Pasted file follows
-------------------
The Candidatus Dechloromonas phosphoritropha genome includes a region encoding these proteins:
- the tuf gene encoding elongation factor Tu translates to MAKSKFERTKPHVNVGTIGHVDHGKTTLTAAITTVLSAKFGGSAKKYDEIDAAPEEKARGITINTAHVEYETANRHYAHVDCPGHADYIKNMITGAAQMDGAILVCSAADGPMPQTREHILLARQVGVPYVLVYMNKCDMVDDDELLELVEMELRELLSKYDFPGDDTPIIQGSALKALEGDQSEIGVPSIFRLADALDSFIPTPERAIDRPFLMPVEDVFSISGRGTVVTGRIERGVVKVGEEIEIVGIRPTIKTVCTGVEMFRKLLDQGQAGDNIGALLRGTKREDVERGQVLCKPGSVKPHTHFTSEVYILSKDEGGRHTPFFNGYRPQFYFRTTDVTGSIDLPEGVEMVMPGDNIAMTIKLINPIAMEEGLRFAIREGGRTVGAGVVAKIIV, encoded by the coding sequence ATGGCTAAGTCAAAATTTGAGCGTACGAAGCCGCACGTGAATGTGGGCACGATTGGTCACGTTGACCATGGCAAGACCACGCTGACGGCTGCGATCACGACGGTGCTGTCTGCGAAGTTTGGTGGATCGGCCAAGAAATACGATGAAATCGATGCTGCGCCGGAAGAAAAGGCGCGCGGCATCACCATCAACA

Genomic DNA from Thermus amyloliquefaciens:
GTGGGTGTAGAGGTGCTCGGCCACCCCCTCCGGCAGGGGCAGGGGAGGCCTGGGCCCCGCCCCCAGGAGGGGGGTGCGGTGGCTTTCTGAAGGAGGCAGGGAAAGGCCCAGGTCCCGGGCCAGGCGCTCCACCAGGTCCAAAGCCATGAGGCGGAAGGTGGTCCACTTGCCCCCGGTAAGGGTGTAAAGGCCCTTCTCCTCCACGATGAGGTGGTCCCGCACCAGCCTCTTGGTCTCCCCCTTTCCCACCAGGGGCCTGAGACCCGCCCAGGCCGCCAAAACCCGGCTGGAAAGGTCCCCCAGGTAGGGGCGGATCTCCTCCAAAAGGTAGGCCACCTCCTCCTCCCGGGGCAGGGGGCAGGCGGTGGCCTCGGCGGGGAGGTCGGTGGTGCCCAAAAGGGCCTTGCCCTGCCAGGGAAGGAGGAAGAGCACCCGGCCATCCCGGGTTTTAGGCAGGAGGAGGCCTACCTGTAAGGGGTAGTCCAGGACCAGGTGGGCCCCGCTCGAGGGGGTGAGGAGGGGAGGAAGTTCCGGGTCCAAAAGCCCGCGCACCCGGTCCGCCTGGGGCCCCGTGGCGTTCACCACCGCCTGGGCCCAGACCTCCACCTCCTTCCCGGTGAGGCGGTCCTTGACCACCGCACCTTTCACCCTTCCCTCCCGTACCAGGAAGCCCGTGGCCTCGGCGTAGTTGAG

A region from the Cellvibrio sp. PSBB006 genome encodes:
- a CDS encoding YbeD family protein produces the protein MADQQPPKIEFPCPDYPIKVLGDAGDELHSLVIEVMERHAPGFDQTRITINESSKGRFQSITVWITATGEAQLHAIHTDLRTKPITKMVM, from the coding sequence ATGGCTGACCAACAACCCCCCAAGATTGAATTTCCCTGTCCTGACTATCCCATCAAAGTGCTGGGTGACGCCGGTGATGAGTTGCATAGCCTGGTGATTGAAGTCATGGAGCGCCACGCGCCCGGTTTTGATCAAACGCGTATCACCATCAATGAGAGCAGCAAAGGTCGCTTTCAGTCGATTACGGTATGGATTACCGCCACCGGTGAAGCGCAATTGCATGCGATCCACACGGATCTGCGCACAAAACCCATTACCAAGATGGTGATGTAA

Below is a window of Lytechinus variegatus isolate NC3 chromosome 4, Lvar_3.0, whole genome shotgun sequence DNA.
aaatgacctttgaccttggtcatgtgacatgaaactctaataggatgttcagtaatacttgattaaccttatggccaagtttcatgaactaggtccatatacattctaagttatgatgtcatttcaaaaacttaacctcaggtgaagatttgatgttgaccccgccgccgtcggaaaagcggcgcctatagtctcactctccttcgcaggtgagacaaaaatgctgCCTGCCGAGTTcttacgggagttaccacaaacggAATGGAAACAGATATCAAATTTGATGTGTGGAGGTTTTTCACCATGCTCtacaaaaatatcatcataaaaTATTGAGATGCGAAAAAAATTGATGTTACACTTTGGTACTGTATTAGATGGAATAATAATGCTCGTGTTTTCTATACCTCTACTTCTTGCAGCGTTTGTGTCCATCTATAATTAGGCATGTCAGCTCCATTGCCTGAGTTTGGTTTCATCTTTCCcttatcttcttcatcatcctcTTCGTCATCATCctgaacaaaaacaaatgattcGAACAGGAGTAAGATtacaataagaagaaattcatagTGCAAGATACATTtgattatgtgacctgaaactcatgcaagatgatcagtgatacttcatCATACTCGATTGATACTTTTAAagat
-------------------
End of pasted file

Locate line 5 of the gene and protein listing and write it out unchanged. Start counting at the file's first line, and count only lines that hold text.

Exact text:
A region from the Cellvibrio sp. PSBB006 genome encodes: